7 Existence Proofs; Existence and Uniqueness Proofs 127 We conclude this section with a discussion of so-called uniqueness proofs. Some existence statements have form There is a unique x for which P(x). Such a statement asserts that there is exactly one example x for which P(x) is true. To prove it, you must produce an example x = d for which P(d) is true, and you must show that d is the only such example. The next proposition illustrates this. In essence, it asserts that the set { ax + by : x, y Z } consists precisely of all the multiples of gcd(a, b). Proposition Suppose a, b N. Then there exists a unique d N for which: An integer m is a multiple of d if and only if m = ax + by for some x, y Z. Proof. Suppose a, b N. Let d = gcd(a, b). We now show that an integer m is a multiple of d if and only if m = ax+by for some x, y Z. Let m = dn be a multiple of d. By Proposition 7.1 (on the previous page), there are integers k and l for which d = ak + bl. Then m = dn = (ak + bl)n = a(kn) + b(ln), so m = ax + by for integers x = kn and y = ln. Conversely, suppose m = ax + by for some x, y Z. Since d = gcd(a, b) is a divisor of both a and b, we have a = dc and b = de for some c, e Z. Then m = ax + by = dcx + dey = d(cx + ey), and this is a multiple of d. We have now shown that there is a natural number d with the property that m is a multiple of d if and only if m = ax + by for some x, y Z. It remains to show that d is the unique such natural number. To do this, suppose d is any natural number with the property that d has: m is a multiple of d m = ax + by for some x, y Z. (7.1) We next argue that d = d; that is, d is the unique natural number with the stated property. Because of (7.1), m = a 1 + b 0 = a is a multiple of d. Likewise m = a 0 + b 1 = b is a multiple of d. Hence a and b are both multiples of d, so d is a common divisor of a and b, and therefore d gcd(a, b) = d. But also, by (7.1), the multiple m = d 1 = d of d can be expressed as d = ax+by for some x, y Z. As noted in the second paragraph of the proof, a = dc and b = de for some c, e Z. Thus d = ax + by = dcx + dey = d(cx + ey), so d is a multiple d. As d and d are both positive, it follows that d d. We ve now shown that d d and d d, so d = d. The proof is complete.

8 128 Proving Non-Conditional Statements 7.4 Constructive Versus Non-Constructive Proofs Existence proofs fall into two categories: constructive and non-constructive. Constructive proofs display an explicit example that proves the theorem; non-constructive proofs prove an example exists without actually giving it. We illustrate the difference with two proofs of the same fact: There exist irrational numbers x and y (possibly equal) for which x y is rational. Proposition There exist irrational numbers x, y for which x y is rational. Proof. Let x = 2 2 and y = 2. We know y is irrational, but it is not clear whether x is rational or irrational. On one hand, if x is irrational, then we have an irrational number to an irrational power that is rational: ( 2 ) x y 2 2 = = = 2 = 2. On the other hand, if x is rational, then y y = 2 2 = x is rational. Either way, we have a irrational number to an irrational power that is rational. The above is a classic example of a non-constructive proof. It shows that there exist irrational numbers x and y for which x y is rational without actually producing (or constructing) an example. It convinces us that one of ( 2 2 ) 2 or 2 2 is an irrational number to an irrational power that is rational, but it does not say which one is the correct example. It thus proves that an example exists without explicitly stating one. Next comes a constructive proof of this statement, one that produces (or constructs) two explicit irrational numbers x, y for which x y is rational. Proposition There exist irrational numbers x, y for which x y is rational. Proof. Let x = 2 and y = log 2 9. Then x y = 2 log 2 9 = 2 log = 2 2log 2 3 = ( 2 2 ) log 2 3 = 2 log 2 3 = 3. As 3 is rational, we have shown that x y = 3 is rational. We know that x = 2 is irrational. The proof will be complete if we can show that y = log 2 9 is irrational. Suppose for the sake of contradiction that log 2 9 is rational, so there are integers a and b for which a b = log 2 9. This means 2 a/b = 9, so ( 2 a/b) b = 9 b, which reduces to 2 a = 9 b. But 2 a is even, while 9 b is odd (because it is the product of the odd number 9 with itself b times). This is a contradiction; the proof is complete.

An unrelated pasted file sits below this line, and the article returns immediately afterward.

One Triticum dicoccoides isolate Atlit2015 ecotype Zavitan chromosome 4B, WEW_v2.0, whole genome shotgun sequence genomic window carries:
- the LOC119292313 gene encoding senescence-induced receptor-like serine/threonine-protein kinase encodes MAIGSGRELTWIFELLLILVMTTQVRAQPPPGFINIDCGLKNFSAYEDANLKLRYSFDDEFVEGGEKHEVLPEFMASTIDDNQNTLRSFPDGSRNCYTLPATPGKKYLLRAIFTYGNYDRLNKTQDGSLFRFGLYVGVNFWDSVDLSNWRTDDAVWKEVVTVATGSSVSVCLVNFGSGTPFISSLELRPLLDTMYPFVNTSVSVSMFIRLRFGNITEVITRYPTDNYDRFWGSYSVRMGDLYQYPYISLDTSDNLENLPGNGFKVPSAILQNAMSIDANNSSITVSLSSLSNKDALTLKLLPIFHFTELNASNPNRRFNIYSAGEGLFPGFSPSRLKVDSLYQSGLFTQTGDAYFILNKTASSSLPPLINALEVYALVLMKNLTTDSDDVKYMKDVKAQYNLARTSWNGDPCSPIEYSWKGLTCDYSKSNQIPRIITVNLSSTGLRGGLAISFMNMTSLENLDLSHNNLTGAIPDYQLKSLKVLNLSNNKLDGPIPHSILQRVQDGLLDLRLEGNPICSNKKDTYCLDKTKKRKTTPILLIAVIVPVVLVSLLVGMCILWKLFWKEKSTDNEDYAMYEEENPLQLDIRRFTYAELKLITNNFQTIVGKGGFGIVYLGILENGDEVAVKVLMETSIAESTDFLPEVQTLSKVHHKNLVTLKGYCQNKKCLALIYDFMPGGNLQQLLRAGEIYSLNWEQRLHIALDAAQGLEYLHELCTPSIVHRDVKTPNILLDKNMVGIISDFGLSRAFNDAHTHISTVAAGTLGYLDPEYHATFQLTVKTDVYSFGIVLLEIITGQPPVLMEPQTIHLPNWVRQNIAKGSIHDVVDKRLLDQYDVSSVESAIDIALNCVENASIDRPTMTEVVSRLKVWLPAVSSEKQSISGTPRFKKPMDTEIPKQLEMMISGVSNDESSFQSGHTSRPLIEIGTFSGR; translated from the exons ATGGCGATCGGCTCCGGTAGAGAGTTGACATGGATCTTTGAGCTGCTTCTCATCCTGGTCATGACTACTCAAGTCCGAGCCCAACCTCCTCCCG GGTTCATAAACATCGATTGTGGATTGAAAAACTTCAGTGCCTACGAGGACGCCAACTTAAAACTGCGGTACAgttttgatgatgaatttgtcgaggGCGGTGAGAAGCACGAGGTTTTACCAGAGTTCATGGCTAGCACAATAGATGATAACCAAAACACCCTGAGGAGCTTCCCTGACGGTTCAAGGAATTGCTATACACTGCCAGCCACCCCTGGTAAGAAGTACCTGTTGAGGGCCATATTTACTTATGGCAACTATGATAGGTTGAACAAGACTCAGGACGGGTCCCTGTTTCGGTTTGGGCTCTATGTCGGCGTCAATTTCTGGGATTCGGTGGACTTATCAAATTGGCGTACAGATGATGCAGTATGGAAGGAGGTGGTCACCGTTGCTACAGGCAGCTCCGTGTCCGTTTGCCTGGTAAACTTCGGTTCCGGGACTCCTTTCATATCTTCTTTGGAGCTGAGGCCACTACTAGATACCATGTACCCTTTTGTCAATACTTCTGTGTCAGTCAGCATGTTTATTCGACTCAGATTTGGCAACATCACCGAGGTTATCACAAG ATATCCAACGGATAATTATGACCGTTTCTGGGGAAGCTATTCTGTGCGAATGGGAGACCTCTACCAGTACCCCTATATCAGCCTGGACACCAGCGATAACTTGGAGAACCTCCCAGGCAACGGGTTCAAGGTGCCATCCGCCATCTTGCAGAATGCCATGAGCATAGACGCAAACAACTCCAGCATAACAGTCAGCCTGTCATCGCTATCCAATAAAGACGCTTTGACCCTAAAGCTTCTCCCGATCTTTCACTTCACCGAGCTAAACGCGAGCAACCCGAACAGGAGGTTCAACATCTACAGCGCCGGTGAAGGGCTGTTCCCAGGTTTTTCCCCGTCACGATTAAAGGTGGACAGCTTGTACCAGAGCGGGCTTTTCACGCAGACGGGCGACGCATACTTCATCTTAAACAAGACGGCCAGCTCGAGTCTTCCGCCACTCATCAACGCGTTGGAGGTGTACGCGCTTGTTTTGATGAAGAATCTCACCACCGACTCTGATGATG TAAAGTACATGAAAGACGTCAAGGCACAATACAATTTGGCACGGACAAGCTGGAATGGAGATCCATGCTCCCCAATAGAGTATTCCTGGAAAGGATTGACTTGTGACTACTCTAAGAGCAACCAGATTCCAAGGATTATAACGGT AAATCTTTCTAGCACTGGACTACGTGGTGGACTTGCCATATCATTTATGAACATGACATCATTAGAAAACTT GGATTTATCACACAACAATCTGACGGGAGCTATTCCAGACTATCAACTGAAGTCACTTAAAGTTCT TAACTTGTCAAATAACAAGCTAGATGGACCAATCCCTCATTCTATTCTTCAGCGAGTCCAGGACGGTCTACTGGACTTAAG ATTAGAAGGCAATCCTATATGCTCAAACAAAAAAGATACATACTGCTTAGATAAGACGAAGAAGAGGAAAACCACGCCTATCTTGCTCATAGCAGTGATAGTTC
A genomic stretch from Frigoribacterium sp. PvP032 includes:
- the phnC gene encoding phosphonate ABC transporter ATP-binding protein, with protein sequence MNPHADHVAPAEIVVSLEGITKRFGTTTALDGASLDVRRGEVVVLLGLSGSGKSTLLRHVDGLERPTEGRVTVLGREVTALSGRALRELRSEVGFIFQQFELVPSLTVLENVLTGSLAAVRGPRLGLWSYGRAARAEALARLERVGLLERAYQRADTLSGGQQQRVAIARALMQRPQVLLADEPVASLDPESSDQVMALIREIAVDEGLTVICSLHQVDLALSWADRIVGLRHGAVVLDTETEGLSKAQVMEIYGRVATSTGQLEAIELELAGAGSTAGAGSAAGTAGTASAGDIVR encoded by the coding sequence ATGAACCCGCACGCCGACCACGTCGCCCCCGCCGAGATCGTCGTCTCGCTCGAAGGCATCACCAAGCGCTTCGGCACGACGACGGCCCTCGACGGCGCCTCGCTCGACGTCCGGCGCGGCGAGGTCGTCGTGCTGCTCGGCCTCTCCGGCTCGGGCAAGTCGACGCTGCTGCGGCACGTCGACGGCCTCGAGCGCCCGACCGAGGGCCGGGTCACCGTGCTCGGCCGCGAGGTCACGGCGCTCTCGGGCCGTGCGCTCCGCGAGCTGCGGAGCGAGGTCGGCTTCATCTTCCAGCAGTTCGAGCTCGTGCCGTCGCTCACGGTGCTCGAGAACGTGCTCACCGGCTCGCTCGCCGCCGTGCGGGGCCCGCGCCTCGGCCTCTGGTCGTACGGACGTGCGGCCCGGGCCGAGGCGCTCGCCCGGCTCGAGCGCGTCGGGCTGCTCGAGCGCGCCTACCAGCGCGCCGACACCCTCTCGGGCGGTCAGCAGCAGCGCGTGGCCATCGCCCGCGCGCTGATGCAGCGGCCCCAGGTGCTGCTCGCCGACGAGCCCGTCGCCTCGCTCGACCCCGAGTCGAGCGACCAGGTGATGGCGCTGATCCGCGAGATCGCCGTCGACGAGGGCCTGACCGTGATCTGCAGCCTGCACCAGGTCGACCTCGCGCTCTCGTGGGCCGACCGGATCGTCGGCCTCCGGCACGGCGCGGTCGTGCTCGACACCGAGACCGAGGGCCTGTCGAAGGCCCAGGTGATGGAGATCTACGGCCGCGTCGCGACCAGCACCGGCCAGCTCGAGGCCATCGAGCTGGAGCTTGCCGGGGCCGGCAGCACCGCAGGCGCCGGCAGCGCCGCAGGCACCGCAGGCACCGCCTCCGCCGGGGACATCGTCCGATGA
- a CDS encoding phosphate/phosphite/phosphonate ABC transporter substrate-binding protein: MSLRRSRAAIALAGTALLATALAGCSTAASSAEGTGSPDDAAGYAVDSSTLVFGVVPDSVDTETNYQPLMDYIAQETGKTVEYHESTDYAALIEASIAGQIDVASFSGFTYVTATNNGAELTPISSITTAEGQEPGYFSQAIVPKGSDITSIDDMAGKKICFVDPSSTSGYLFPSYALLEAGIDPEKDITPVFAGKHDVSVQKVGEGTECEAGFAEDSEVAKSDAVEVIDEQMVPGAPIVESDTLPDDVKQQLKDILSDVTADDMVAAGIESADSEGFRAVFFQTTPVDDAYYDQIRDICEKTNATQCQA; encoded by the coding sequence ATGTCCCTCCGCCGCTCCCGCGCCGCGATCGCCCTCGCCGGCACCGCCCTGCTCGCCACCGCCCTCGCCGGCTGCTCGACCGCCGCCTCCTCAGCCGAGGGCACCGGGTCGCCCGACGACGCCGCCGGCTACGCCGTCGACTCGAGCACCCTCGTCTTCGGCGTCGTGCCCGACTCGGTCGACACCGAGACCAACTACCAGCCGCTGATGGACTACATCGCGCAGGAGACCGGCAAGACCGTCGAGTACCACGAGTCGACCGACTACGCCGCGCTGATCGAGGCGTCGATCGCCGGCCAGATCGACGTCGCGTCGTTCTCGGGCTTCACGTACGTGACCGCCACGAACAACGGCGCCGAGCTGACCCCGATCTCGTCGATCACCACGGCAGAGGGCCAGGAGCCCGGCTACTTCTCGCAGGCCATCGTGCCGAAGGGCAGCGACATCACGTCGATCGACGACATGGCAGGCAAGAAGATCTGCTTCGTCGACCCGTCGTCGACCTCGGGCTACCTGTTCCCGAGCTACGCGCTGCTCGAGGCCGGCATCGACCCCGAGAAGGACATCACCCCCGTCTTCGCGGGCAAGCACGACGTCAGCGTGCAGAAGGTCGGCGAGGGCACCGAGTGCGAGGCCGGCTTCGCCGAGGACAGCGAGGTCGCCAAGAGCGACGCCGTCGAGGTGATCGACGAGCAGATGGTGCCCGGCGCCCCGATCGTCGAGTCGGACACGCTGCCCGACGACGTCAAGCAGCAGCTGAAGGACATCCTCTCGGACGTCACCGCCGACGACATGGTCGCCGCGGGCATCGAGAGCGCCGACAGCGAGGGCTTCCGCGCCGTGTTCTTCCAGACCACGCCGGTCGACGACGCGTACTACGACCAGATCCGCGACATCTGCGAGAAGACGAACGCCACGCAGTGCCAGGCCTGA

9 Constructive Versus Non-Constructive Proofs 129 This existence proof has inside of it a separate proof (by contradiction) that log 2 9 is irrational. Such combinations of proof techniques are, of course, typical. Be alert to constructive and non-constructive proofs as you read proofs in other books and articles, as well as to the possibility of crafting such proofs of your own. Exercises for Chapter 7 Prove the following statements. These exercises are cumulative, covering all techniques addressed in Chapters Suppose x Z. Then x is even if and only if 3x + 5 is odd. 2. Suppose x Z. Then x is odd if and only if 3x + 6 is odd. 3. Given an integer a, then a 3 + a 2 + a is even if and only if a is even. 4. Given an integer a, then a 2 + 4a + 5 is odd if and only if a is even. 5. An integer a is odd if and only if a 3 is odd. 6. Suppose x, y R. Then x 3 + x 2 y = y 2 + xy if and only if y = x 2 or y = x. 7. Suppose x, y R. Then (x + y) 2 = x 2 + y 2 if and only if x = 0 or y = Suppose a, b Z. Prove that a b (mod 10) if and only if a b (mod 2) and a b (mod 5). 9. Suppose a Z. Prove that 14 a if and only if 7 a and 2 a. 10. If a Z, then a 3 a (mod 3). 11. Suppose a, b Z. Prove that (a 3)b 2 is even if and only if a is odd or b is even. 12. There exist a positive real number x for which x 2 < x. 13. Suppose a, b Z. If a + b is odd, then a 2 + b 2 is odd. 14. Suppose a Z. Then a 2 a if and only if a { 1,0,1 }. 15. Suppose a, b Z. Prove that a + b is even if and only if a and b have the same parity. 16. Suppose a, b Z. If ab is odd, then a 2 + b 2 is even. 17. There is a prime number between 90 and There is a set X for which N X and N X. 19. If n N, then n = 2 n There exists an n N for which 11 (2 n 1). 21. Every real solution of x 3 + x + 3 = 0 is irrational. 22. If n Z, then 4 n 2 or 4 (n 2 1). 23. Suppose a, b and c are integers. If a b and a (b 2 c), then a c. 24. If a Z, then 4 (a 2 3).

10 130 Proving Non-Conditional Statements 25. If p > 1 is an integer and n p for each integer n for which 2 n p, then p is prime. 26. The product of any n consecutive positive integers is divisible by n!. 27. Suppose a, b Z. If a 2 + b 2 is a perfect square, then a and b are not both odd. 28. Prove the division algorithm: If a, b N, there exist unique integers q, r for which a = bq + r, and 0 r < b. (A proof of existence is given in Section 1.9, but uniqueness needs to be established too.) 29. If a bc and gcd(a, b) = 1, then a c. (Suggestion: Use the proposition on page 126.) 30. Suppose a, b, p Z and p is prime. Prove that if p ab then p a or p b. (Suggestion: Use the proposition on page 126.) 31. If n Z, then gcd(n, n + 1) = If n Z, then gcd(n, n + 2) { 1,2 }. 33. If n Z, then gcd(2n + 1,4n 2 + 1) = If gcd(a, c) = gcd(b, c) = 1, then gcd(ab, c) = 1. (Suggestion: Use the proposition on page 126.) 35. Suppose a, b N. Then a = gcd(a, b) if and only if a b. 36. Suppose a, b N. Then a = lcm(a, b) if and only if b a.